Jeff Bezos's wealth has hit a new high of over Sh18 trillion ($171billion) as Amazon stock soars.
According to the Bloomberg Billionaires Index, shares of the e-commerce site (Amazon) founder surged 4.4 per cent to a record $2,878.70 on Wednesday, boosting his fortune to Sh18 trillion ($171.6 billion). That tops his previous high of Sh17.6trillion ($167.7 billion), set on September 4, 2018.
Bezos is the founder of Amazon, the world's biggest online retailer. The Seattle-based company sells books, household goods, and other products through its flagship website. It also controls the Whole Foods grocery chain and offers cloud computing and video streaming services. Amazon reported revenue of Sh30 trillion ($281 billion) in 2019.
According to DailyMail publication, Bezos, who is the richest man in the world, saw his fortune rise even after he relinquished a quarter of his stake in Amazon as a part of his divorce settlement with ex-wife Mackenzie Bezos last year. She has become the world’s, second-richest woman.
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Amazon has only seen its shares skyrocket in the pandemic as stay-at-home orders and lockdowns have pushed consumers to flock to e-commerce shopping instead of brick-and-mortar retail.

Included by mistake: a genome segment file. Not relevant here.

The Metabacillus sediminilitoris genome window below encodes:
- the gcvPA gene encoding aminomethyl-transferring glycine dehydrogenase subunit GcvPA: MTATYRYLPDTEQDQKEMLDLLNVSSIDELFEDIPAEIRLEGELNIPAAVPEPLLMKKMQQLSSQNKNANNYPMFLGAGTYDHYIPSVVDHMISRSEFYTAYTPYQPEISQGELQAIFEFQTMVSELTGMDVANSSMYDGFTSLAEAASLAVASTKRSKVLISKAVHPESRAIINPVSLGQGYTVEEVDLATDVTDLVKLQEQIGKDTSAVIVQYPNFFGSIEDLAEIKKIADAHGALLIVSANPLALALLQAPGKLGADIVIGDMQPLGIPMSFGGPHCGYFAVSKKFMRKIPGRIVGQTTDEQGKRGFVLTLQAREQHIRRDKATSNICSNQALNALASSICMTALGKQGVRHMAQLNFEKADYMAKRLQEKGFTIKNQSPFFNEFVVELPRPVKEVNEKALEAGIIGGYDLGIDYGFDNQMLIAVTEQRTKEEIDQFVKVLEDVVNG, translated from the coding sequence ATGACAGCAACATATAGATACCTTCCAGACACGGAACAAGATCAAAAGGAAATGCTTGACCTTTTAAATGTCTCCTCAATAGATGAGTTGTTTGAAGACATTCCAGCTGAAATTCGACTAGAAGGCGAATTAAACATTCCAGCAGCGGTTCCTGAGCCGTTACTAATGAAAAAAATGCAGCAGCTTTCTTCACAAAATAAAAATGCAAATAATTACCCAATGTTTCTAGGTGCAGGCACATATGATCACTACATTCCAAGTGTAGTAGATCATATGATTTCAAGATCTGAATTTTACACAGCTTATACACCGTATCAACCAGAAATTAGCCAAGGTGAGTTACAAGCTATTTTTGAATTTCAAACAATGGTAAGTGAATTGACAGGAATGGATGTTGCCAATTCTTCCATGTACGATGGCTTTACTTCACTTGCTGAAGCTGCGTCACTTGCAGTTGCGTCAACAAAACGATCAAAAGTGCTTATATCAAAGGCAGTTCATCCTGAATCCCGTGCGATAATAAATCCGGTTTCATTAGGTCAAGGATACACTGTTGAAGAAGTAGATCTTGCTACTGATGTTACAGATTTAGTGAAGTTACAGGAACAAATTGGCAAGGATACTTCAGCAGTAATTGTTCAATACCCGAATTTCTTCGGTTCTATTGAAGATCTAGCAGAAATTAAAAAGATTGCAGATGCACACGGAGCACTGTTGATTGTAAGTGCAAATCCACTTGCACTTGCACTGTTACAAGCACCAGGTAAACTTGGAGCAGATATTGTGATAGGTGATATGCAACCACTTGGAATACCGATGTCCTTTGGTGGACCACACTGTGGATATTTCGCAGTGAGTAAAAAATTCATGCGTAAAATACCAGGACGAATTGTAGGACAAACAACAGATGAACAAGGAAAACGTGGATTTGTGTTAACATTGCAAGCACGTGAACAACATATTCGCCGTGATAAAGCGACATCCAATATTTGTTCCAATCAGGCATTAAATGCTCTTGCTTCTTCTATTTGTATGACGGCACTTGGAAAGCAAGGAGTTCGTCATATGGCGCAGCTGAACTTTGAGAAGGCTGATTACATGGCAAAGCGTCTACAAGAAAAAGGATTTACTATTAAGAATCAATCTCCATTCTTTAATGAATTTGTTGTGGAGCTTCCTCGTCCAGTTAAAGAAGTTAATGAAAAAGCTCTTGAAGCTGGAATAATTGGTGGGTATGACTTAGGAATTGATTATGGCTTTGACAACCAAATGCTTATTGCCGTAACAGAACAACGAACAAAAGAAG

Bezos owns 11 percent of Amazon stock, which comprises a bulk of his fortune.
Other tech CEOs have seen their wealth boom even amid the pandemic that has led millions to file for unemployment.
The combined wealth of America’s billionaires, including Amazon.com Inc founder Jeff Bezos and Tesla Inc chief Elon Musk, increased nearly 10 per cent during the ongoing COVID-19 pandemic, according to a report published by the Institute for Policy Studies (IPS).
The wealth surge of America’s richest men happened during a period that saw as many as 22 million Americans file for unemployment.
Even as the broader economy faced a recession, tech and stay-at-home stocks like Zoom have rallied in recent weeks, due to a surge in usage of video conferencing and remote work technology, thus boosting the net worth of billionaire founders with holdings in those companies.
“This is the tale of two pandemics, with very unequal sacrifice,” said Chuck Collins, a co-author of the report.